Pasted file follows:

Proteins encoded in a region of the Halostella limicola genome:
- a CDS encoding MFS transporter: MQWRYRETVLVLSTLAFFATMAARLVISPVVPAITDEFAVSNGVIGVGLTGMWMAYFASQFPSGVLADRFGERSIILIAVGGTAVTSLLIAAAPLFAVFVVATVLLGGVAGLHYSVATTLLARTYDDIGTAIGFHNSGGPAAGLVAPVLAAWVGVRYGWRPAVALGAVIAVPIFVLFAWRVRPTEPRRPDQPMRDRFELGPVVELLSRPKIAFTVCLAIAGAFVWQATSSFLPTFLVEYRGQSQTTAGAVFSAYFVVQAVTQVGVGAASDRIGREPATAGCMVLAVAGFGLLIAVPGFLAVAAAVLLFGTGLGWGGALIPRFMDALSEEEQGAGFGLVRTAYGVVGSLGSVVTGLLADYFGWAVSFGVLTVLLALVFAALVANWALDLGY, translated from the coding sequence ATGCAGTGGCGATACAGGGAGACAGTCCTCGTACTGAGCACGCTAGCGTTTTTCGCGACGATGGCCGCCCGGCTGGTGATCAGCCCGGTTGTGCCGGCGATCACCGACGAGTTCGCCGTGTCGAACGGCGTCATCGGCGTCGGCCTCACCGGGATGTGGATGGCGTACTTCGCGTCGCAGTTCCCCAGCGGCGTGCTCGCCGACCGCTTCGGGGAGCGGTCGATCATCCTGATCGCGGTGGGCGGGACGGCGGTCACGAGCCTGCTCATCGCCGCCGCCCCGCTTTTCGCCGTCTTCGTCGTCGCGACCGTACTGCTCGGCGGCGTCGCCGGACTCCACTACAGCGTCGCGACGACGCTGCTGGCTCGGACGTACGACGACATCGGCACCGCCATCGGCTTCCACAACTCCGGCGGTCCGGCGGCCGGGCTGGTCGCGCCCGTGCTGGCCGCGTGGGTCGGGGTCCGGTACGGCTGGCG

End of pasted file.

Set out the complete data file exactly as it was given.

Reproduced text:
Proteins encoded in a region of the Halostella limicola genome:
- a CDS encoding MFS transporter: MQWRYRETVLVLSTLAFFATMAARLVISPVVPAITDEFAVSNGVIGVGLTGMWMAYFASQFPSGVLADRFGERSIILIAVGGTAVTSLLIAAAPLFAVFVVATVLLGGVAGLHYSVATTLLARTYDDIGTAIGFHNSGGPAAGLVAPVLAAWVGVRYGWRPAVALGAVIAVPIFVLFAWRVRPTEPRRPDQPMRDRFELGPVVELLSRPKIAFTVCLAIAGAFVWQATSSFLPTFLVEYRGQSQTTAGAVFSAYFVVQAVTQVGVGAASDRIGREPATAGCMVLAVAGFGLLIAVPGFLAVAAAVLLFGTGLGWGGALIPRFMDALSEEEQGAGFGLVRTAYGVVGSLGSVVTGLLADYFGWAVSFGVLTVLLALVFAALVANWALDLGY, translated from the coding sequence ATGCAGTGGCGATACAGGGAGACAGTCCTCGTACTGAGCACGCTAGCGTTTTTCGCGACGATGGCCGCCCGGCTGGTGATCAGCCCGGTTGTGCCGGCGATCACCGACGAGTTCGCCGTGTCGAACGGCGTCATCGGCGTCGGCCTCACCGGGATGTGGATGGCGTACTTCGCGTCGCAGTTCCCCAGCGGCGTGCTCGCCGACCGCTTCGGGGAGCGGTCGATCATCCTGATCGCGGTGGGCGGGACGGCGGTCACGAGCCTGCTCATCGCCGCCGCCCCGCTTTTCGCCGTCTTCGTCGTCGCGACCGTACTGCTCGGCGGCGTCGCCGGACTCCACTACAGCGTCGCGACGACGCTGCTGGCTCGGACGTACGACGACATCGGCACCGCCATCGGCTTCCACAACTCCGGCGGTCCGGCGGCCGGGCTGGTCGCGCCCGTGCTGGCCGCGTGGGTCGGGGTCCGGTACGGCTGGCG